Jeff was a believer. He had struggles at different times with different aspects of life. He finally accepted that God would accept him the way he was–that he didn’t have to be perfect beforehand. Looking back, I wish I had spent more time with him when I had the chance. I wish I had gotten to know him better as an adult, and that we kept in touch better. I wish I had told him that I loved him more often. I believe he knows that I did love him, but I know I could have done much better.
This week’s encouragement is a bit different. We have family to love and people to appreciate for a period of time that is unknown to us. I would like to encourage you to make the most of your time with your family and loved ones. Get to know them and let them know that you love them. It is always tempting to think “I can do that tomorrow.” Sometimes you reach a point where you just can’t. Take advantage of the present.
I appreciate what Jeff taught me in life. I appreciate the experiences we shared–the laughter and the harder times. I appreciated having him to grow up with and be my brother. Hopefully my thoughts help you find renewed appreciation for your brothers, sisters, or others close to you.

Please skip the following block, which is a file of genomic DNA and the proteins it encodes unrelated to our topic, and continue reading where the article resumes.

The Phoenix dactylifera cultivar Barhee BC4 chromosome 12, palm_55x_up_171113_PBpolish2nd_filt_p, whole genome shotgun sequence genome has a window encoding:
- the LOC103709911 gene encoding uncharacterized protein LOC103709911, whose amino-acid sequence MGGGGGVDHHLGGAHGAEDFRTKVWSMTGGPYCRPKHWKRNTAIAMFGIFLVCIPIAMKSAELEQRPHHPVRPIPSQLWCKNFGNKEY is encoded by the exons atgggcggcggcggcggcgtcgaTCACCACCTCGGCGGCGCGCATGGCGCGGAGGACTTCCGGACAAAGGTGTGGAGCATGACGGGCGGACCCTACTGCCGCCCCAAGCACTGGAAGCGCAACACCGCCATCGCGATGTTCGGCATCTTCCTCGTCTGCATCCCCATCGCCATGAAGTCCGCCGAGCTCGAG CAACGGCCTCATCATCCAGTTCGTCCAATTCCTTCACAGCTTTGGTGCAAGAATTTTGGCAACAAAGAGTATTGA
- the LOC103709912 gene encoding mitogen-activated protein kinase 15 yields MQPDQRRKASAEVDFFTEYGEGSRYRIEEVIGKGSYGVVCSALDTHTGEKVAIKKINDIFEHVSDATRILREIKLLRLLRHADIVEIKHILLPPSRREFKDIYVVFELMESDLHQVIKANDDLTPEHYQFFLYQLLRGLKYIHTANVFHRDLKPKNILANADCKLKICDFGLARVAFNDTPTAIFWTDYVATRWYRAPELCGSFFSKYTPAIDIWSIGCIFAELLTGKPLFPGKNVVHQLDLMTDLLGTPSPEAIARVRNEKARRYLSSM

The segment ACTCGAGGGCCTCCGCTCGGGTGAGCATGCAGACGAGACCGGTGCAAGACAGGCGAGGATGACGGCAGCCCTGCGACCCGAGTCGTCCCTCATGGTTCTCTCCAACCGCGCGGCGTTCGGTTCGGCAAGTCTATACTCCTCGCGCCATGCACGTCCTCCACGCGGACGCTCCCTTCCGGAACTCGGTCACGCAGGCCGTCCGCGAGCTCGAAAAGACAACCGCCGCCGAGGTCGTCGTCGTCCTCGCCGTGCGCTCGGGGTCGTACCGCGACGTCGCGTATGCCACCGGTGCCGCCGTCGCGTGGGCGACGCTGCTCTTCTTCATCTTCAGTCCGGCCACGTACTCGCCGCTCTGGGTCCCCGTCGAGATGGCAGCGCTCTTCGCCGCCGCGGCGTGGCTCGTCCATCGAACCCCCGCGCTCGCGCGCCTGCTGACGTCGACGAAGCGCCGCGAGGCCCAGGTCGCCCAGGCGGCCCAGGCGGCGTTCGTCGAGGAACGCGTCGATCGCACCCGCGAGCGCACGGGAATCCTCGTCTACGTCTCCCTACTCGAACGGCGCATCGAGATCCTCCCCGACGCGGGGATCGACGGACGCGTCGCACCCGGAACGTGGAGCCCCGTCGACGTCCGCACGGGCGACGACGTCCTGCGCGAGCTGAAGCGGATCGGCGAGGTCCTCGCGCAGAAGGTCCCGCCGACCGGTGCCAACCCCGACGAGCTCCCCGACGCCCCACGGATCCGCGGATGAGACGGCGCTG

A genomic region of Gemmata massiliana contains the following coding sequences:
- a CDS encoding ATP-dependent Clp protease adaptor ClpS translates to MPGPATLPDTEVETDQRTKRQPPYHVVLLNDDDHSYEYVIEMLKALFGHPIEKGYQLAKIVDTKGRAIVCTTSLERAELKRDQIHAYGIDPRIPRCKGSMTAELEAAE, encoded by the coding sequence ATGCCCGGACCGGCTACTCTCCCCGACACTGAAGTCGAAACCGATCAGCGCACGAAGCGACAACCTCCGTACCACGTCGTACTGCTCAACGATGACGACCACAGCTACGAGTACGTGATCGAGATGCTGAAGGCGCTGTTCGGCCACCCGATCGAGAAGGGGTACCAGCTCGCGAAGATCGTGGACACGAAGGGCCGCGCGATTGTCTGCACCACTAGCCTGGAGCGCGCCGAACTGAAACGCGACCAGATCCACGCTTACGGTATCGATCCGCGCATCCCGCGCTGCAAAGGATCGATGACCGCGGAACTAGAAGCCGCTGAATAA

I would like to share a song that I think of when I remember him. It helps remind me that where he is I will one day be, and that we will meet again.
PRAYER & CALL TO WORSHIP — Psalm 133:1, 3; 95:1 Behold, how good and pleasant it is when brothers dwell in unity!
For there the Lord has commanded the blessing,
life forevermore. Oh come, let us sing to the LORD;
let us make a joyful noise to the rock of our Salvation!
GRACE & ASSURANCE — John 15:13-17
Greater love has no one than this, that someone lay down his life for his friends. You are my friends if you do what I command you. No longer do I call you servants, for the servant does not know what his master is doing; but I have called you friends, for all that I have heard from my Father I have made known to you. You did not choose me, but I chose you and appointed you that you should go and bear fruit and that your fruit should abide, so that whatever you ask the Father in my name, he may give it to you. These things I command you, so that you will love one another.
What a Friend/You Are My All in All
Jesus Paid it All
“And the God of Peace Will be With You!” – Philippians 4:8-9
Why do we need Jesus? I believe we all know that the basic answer to that is simply—sin. This week I read a psalm of David that teaches us the answer without fully knowing it himself.
“Lord, who may dwell in your sacred tent?
Who may live on your holy mountain?
The one whose walk is blameless,
who does what is righteous,
who speaks the truth from their heart;
whose tongue utters no slander,
who does no wrong to a neighbor,
and casts no slur on others;
who despises a vile person